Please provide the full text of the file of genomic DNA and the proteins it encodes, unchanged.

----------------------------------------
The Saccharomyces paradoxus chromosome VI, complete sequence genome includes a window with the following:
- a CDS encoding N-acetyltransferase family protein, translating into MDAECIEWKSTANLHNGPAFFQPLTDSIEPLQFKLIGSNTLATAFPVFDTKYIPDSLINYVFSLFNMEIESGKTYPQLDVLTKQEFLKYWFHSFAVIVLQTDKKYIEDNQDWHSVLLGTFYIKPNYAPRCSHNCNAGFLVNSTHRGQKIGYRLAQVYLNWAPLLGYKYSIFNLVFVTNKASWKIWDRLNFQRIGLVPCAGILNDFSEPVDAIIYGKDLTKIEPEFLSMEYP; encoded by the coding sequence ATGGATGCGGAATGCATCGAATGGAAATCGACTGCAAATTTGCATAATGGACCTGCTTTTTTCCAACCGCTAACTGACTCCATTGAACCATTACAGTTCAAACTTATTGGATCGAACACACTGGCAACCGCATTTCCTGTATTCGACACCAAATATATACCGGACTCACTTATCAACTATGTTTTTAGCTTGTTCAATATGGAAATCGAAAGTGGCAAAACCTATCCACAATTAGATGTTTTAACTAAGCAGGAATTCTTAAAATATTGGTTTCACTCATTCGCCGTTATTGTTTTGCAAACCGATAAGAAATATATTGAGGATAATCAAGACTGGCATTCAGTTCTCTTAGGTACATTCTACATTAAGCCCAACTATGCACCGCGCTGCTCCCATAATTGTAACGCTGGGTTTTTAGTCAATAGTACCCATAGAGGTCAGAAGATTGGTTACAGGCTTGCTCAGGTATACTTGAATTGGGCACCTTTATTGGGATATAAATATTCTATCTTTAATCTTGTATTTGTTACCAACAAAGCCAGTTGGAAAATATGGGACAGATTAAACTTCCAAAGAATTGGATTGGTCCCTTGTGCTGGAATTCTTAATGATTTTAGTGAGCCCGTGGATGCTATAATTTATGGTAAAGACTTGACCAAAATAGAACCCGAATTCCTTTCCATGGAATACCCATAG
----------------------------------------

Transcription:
The Saccharomyces paradoxus chromosome VI, complete sequence genome includes a window with the following:
- a CDS encoding N-acetyltransferase family protein, translating into MDAECIEWKSTANLHNGPAFFQPLTDSIEPLQFKLIGSNTLATAFPVFDTKYIPDSLINYVFSLFNMEIESGKTYPQLDVLTKQEFLKYWFHSFAVIVLQTDKKYIEDNQDWHSVLLGTFYIKPNYAPRCSHNCNAGFLVNSTHRGQKIGYRLAQVYLNWAPLLGYKYSIFNLVFVTNKASWKIWDRLNFQRIGLVPCAGILNDFSEPVDAIIYGKDLTKIEPEFLSMEYP; encoded by the coding sequence ATGGATGCGGAATGCATCGAATGGAAATCGACTGCAAATTTGCATAATGGACCTGCTTTTTTCCAACCGCTAACTGACTCCATTGAACCATTACAGTTCAAACTTATTGGATCGAACACACTGGCAACCGCATTTCCTGTATTCGACACCAAATATATACCGGACTCACTTATCAACTATGTTTTTAGCTTGTTCAATATGGAAATCGAAAGTGGCAAAACCTATCCACAATTAGATGTTTTAACTAAGCAGGAATTCTTAAAATATTGGTTTCACTCATTCGCCGTTATTGTTTTGCAAACCGATAAGAAATATATTGAGGATAATCAAGACTGGCATTCAGTTCTCTTAGGTACATTCTACATTAAGCCCAACTATGCACCGCGCTGCTCCCATAATTGTAACGCTGGGTTTTTAGTCAATAGTACCCATAGAGGTCAGAAGATTGGTTACAGGCTTGCTCAGGTATACTTGAATTGGGCACCTTTATTGGGATATAAATATTCTATCTTTAATCTTGTATTTGTTACCAACAAAGCCAGTTGGAAAATATGGGACAGATTAAACTTCCAAAGAATTGGATTGGTCCCTTGTGCTGGAATTCTTAATGATTTTAGTGAGCCCGTGGATGCTATAATTTATGGTAAAGACTTGACCAAAATAGAACCCGAATTCCTTTCCATGGAATACCCATAG